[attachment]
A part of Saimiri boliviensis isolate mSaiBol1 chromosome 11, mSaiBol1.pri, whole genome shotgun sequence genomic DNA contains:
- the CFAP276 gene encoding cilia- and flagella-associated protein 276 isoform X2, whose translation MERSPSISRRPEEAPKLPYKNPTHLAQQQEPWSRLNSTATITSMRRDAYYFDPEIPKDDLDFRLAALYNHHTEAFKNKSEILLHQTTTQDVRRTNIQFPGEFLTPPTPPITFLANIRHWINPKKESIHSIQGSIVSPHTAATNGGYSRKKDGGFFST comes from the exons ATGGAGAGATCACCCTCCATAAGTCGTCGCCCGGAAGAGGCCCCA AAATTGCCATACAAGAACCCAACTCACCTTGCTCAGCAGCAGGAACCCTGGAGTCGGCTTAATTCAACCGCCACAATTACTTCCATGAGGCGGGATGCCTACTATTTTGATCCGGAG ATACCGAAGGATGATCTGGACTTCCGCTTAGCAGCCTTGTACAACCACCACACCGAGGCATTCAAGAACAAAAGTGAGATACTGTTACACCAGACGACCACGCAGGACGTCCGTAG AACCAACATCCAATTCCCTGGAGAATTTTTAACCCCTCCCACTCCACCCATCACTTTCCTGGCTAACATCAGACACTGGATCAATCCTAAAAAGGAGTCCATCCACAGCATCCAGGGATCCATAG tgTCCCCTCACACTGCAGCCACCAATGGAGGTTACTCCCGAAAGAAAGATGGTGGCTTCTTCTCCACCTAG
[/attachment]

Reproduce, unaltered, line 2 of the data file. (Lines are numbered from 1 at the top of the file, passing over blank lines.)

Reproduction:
- the CFAP276 gene encoding cilia- and flagella-associated protein 276 isoform X2, whose translation MERSPSISRRPEEAPKLPYKNPTHLAQQQEPWSRLNSTATITSMRRDAYYFDPEIPKDDLDFRLAALYNHHTEAFKNKSEILLHQTTTQDVRRTNIQFPGEFLTPPTPPITFLANIRHWINPKKESIHSIQGSIVSPHTAATNGGYSRKKDGGFFST comes from the exons ATGGAGAGATCACCCTCCATAAGTCGTCGCCCGGAAGAGGCCCCA AAATTGCCATACAAGAACCCAACTCACCTTGCTCAGCAGCAGGAACCCTGGAGTCGGCTTAATTCAACCGCCACAATTACTTCCATGAGGCGGGATGCCTACTATTTTGATCCGGAG ATACCGAAGGATGATCTGGACTTCCGCTTAGCAGCCTTGTACAACCACCACACCGAGGCATTCAAGAACAAAAGTGAGATACTGTTACACCAGACGACCACGCAGGACGTCCGTAG AACCAACATCCAATTCCCTGGAGAATTTTTAACCCCTCCCACTCCACCCATCACTTTCCTGGCTAACATCAGACACTGGATCAATCCTAAAAAGGAGTCCATCCACAGCATCCAGGGATCCATAG tgTCCCCTCACACTGCAGCCACCAATGGAGGTTACTCCCGAAAGAAAGATGGTGGCTTCTTCTCCACCTAG